Perhaps my all-time favorite television show is 24 starring Kiefer Sutherland. The show is an action thriller featuring a character named Jack Bauer (played by Sutherland) who works for a Federal Agency called CTU (Counter-Terrorism Unit). Jack Bauer is constantly doing 24-hour stints in foiling terrorist plots, although he himself is occasionally captured by the very terrorists he is hunting. One scene I recall that was particularly grizzly involved a captured Bauer tied up in a chair, and then, after faking some sort of seizure, once a guard got too close to him, Bauer suddenly lunged at the guard, bit into the guard’s throat, tearing open an artery, and spitting the flesh from the guard’s neck onto the floor while the hapless guard went into shock and bled out.
I know, lovely stuff, right?
As a result of that scene, I started thinking about the kind of bite force we humans have, which is about 120 to 160 pounds per square inch (PSI). In pondering that, I thought about the fact that, as of this writing, in my bench press workouts, I am lifting 165 pounds, which to me feels quite heavy. So that is only slightly above the upper end of an average man’s bite force. Thus, a human’s bite force sounds pretty powerful to me.
That got me thinking about the bite force of other animals. In doing some basic research, I was shocked to realize that we humans have a stronger bite force than one of the fiercest wild animals in nature: the Wolverine. A wolverine only has a bite force of about 50 PSI. We are about triple that number! Think of it: an animal that is so fierce and formable that it is not intimidated by much larger, stronger animals such as a Moose or a Bear only has a bite force about one-third of a human’s bite force. I mean, your house Cat has a stronger bite force at 70 PSI. (Don’t assume you can handle a wolverine, however; its claws are powerful and deadly!)
Other wild animals have a much stronger bite force. Take the Cougar, also known as the Puma or Mountain Lion. The Cougar has a bite force of 400 PSI, only slighter less than the Cheetah, another big cat, in fact, the fastest of the big cats. The Cheetah’s bite force comes in at 475 PSI. Then there’s the Leopard, which only weighs between 154 pounds and 220 pounds. Pound-for-pound, the Leopard is the strongest of the big cats, capable of carrying around 220 pounds of weight up a tree! Their bite force has been measured at 550 PSI.
When we look at the male African Lion, which has the loudest roar of the big cats (114 decibels, which can be heard from a distance of 5 miles), and which, at a top speed of 50 MPH, can outrun a Bengal Tiger, has a bite force of 650 PSI. That’s powerful! But while the Tiger is a slower sprinter than a Lion (which is usually clocked at about 40 MPH) the Bengal Tiger has a bite force of 1050 PSI. The Bengal Tiger has other advantages over the male African Lion: the Tiger has more muscle mass than the Lion, is a better climber and swimmer than a Lion, is a more experienced fighter, and has faster reflexes.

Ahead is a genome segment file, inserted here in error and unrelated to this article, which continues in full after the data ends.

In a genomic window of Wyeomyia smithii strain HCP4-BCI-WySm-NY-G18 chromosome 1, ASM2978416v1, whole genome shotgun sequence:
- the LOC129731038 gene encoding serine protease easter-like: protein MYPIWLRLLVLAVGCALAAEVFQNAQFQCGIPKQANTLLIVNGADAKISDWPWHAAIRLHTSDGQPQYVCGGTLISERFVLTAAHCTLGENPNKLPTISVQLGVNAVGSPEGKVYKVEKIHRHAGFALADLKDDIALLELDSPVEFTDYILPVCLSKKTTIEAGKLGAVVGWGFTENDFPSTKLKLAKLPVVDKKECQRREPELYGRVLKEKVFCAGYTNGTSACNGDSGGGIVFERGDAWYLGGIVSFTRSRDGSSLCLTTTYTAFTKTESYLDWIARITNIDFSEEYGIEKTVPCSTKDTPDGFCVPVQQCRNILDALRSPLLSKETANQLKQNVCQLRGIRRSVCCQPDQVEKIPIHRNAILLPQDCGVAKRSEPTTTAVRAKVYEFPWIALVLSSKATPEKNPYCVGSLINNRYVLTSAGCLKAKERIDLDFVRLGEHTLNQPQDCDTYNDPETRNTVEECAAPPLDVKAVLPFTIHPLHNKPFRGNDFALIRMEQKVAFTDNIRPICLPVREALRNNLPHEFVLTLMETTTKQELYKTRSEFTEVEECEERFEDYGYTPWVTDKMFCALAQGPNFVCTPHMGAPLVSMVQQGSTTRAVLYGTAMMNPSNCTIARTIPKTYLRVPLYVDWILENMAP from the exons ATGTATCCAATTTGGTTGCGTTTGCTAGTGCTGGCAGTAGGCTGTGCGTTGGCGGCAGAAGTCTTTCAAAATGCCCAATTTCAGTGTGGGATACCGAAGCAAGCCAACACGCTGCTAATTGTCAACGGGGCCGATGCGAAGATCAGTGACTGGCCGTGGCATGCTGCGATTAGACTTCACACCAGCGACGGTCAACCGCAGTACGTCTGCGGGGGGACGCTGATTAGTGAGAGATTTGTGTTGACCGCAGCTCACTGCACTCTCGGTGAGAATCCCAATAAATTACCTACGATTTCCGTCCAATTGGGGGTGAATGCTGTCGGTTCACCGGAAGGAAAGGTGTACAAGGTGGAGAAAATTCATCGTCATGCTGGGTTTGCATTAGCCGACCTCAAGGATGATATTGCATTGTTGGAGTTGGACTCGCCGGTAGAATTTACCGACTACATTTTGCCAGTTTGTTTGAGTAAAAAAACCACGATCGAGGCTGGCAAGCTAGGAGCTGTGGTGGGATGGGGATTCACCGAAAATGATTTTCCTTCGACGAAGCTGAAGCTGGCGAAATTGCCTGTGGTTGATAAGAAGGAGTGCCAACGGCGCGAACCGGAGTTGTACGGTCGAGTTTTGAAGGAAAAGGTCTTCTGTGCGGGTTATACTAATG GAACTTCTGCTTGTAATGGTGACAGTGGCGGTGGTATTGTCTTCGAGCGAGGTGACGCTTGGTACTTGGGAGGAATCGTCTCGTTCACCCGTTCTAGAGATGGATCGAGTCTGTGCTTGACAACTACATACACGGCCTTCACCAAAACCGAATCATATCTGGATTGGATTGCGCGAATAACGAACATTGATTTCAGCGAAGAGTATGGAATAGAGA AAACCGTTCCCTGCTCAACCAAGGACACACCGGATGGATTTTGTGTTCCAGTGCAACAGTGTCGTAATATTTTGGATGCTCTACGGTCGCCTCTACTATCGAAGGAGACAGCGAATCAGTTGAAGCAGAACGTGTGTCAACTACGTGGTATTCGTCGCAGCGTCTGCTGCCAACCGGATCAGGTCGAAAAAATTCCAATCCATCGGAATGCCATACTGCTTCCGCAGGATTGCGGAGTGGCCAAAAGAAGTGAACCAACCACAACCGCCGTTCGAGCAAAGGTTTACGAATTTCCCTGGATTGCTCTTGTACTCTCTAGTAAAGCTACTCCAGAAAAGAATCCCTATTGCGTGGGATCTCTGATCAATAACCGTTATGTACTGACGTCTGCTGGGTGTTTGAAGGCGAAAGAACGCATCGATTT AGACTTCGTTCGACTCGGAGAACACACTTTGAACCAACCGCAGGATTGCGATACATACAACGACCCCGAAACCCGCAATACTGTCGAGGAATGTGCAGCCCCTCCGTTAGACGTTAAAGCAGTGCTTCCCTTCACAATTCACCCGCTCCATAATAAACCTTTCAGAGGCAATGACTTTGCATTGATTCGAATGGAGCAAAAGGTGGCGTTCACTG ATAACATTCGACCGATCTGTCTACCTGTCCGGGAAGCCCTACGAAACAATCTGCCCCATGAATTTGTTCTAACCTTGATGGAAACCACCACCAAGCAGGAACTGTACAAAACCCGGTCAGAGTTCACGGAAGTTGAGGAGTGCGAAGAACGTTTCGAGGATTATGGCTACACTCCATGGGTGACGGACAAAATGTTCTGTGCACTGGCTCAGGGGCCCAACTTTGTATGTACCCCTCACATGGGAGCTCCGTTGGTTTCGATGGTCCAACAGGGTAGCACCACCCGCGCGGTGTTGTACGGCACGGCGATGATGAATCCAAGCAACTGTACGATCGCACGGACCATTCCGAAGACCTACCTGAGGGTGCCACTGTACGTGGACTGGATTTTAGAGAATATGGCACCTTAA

In comparing the bite force of both the Lion (650 PSI) and the Tiger (1050 PSI) with other ferocious predators, we find the Grizzly Bear has a bite force of 975 PSI while the much larger Kodiak Bear, which weighs 1500 pounds (vs. the Grizzly which weighs 595 pounds) has a bite force of 1100 PSI. Yet it is the Polar Bear, weighing somewhere in the neighborhood of 990 to 1300 pounds, that has a bite force of 1200 PSI. That’s extraordinary force!
But for the strongest bite force of any of the big cats, we look past the lion, the tiger, the leopard, the cheetah, and the Cougar. It is the Jaguar that has the deadliest bite force of the big cats: somewhere between 1350 PSI and 2000 PSI! It can easily get its entire mouth over your head and crush your skull. In fact, a Jaguar can crush a bowling ball! It wins the prize for the strongest bite force of any big cat (or any bear for that matter).
Of course, the Saltwater Crocodile, were it able to read this article, would be either laughing or yawning. The bite force of this modern-day dinosaur has been measured to exceed 3700 PSI! Only the Great White Shark, at 4,000 PSI is greater.
Actually, that’s not quite true. While no one has found a way to accurately measure it, the bite force of a Killer Whale (also known as an Orca) is estimated to be around 19,000 PSI – significantly more powerful than the Great White Shark.
So the next time you are tempted to be dismissive of someone or something and are about to say the snarky phrase, “Bite me,” just make sure you aren’t saying it to a Cougar, a Cheetah, a Leopard, a male African Lion, a Bengal Tiger, a Grizzly, Kodiak, or a Polar Bear, a Jaguar, a Salt Walter Crocodile, a Great White Shark, or a Killer Whale.
And don’t say it to Jack Bauer, either.
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